Haddington High St, watercolour by Dorothea Nimmo-Smith

What to do in Haddington

Nungate-Bridge-Haddington

The Nungate Bridge in Haddington, by Haugh

If you are visiting the John Gray Centre from out of town, it is well worth taking some time to explore Haddington: there is a wealth of history outside the John Gray Centre as well! Or, if you are visiting with companions perhaps our list will be of interest to them. Not everybody likes to sit inside catching up on history!  Additionally, if you are visiting for ancestral research then a walk around is almost essential to help place your relatives’ lives in context.

The John Gray Centre is in the heart of the town. From our doorstep you can begin to explore this historic royal burgh – be sure to pick up a copy of  ‘The Closes of Haddington – A Walking Tour through the backstreets of history’. You can find other information and many downloadable leaflets here. (If you’ve arrived at the Centre, you’ve probably already found the nearby car parks! If arriving by bus, get off at Court Street, Market Street or High Street.) High Street, Market Street and Court Street are all well provided with places to eat and drink. A monthly Farmers’ Market takes place on the latter.

Heading east down the High Street brings you to the Goat Stone and Hardgate and Sidegate, with Church Street ahead. Going down the latter passes the ancient burgh school (look for the plaques way above in the gables) and then into the Sands. There, the town’s old fire station is now Peter Potter Gallery. Beside it is Haddington’s original Bowling Green – believed one of the oldest in Scotland. By now you should see the ancient bridge leading to Nungate and an avenue of trees. Just beyond them is St Mary’s Church and kirkyard (somewhere we know is of interest to many of our visitors).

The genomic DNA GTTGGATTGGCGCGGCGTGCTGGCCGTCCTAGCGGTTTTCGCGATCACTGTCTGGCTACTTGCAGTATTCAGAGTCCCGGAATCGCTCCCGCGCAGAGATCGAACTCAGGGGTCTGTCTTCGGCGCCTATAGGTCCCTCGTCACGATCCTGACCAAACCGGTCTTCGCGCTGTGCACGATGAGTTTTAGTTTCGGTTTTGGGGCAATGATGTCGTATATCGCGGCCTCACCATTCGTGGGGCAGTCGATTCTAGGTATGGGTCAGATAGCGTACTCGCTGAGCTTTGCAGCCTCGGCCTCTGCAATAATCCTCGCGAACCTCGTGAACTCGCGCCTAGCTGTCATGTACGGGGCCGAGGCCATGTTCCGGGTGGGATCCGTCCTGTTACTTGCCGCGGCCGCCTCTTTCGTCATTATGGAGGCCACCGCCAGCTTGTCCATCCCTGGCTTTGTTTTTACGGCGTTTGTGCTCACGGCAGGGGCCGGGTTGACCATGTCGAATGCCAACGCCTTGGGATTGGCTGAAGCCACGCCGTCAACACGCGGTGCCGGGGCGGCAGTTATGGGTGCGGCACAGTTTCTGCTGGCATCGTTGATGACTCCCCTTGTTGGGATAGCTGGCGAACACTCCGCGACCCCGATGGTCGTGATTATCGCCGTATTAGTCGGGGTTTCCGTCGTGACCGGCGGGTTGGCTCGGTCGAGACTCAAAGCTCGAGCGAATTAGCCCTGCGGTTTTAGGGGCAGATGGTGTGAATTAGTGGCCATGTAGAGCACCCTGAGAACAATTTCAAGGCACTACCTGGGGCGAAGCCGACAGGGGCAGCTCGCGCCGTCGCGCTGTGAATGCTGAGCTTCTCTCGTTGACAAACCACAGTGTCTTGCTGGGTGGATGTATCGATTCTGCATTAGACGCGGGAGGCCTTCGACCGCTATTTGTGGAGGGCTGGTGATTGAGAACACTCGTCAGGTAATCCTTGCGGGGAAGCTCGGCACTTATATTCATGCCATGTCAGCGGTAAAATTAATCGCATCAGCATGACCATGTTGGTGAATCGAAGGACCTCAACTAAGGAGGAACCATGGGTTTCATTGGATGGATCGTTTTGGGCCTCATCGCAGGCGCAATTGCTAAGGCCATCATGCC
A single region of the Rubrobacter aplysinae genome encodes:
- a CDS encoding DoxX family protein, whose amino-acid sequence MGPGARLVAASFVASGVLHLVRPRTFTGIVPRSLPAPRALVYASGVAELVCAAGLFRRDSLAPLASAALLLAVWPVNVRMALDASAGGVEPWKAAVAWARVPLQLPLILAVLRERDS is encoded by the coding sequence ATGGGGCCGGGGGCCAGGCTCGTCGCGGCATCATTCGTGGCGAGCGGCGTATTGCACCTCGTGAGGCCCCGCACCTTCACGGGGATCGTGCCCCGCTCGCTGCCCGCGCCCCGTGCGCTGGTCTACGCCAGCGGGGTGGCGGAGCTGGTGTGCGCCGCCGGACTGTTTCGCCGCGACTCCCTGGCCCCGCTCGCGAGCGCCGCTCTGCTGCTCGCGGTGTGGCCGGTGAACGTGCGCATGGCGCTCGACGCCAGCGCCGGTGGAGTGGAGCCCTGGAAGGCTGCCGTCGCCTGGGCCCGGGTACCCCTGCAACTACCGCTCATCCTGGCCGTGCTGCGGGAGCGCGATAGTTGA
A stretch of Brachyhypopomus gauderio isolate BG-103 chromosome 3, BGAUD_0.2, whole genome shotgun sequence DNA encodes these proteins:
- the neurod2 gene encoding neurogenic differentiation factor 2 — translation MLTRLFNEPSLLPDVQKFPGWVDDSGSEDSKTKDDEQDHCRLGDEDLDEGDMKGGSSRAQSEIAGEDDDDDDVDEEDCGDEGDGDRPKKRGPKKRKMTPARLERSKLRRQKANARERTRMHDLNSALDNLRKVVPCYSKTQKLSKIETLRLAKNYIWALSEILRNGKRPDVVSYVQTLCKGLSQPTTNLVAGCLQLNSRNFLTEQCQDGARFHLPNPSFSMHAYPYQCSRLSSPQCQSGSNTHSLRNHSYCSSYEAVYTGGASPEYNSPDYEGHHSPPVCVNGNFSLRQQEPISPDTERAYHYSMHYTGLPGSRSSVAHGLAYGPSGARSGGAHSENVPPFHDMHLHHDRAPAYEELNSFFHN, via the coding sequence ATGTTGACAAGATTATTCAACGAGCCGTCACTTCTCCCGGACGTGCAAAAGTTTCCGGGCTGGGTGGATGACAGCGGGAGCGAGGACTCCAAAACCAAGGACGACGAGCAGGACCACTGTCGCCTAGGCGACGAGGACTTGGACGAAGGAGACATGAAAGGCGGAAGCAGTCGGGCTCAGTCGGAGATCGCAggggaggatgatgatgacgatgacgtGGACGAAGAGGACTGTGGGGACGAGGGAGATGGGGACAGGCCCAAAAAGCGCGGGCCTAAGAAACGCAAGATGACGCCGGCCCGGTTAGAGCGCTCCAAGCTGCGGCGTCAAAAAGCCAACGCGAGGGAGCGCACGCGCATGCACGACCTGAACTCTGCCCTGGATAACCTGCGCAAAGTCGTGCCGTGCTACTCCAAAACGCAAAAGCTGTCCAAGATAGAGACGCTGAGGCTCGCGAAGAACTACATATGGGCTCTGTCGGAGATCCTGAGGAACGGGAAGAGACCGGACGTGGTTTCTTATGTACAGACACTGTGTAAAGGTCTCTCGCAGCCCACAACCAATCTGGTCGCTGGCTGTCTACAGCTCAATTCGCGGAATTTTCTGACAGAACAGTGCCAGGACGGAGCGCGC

From this point you could cross the bridge and explore Nungate; continue down the path along the river to Waterloo Bridge and beyond (there are several means, usually on your right-hand side, to return to the town centre); explore the kirkyard; or nip in beside the path at the doocot to St Mary’s Pleasance. This restored walled garden is a wonderful green oasis: just perfect for sitting and reviewing all the information you’ve gathered after a hard session  at the Archives coal-face!

And finally, if your research extends beyond a day, then there are hotels and bed and breakfast establishments within easy reach. Although we cannot make recommendations ourselves, there are listings here, or via online listings and review websites. If you need further information about your intended visit to Haddington and the John Gray Centre, then please just get in touch and someone will try to answer your questions.




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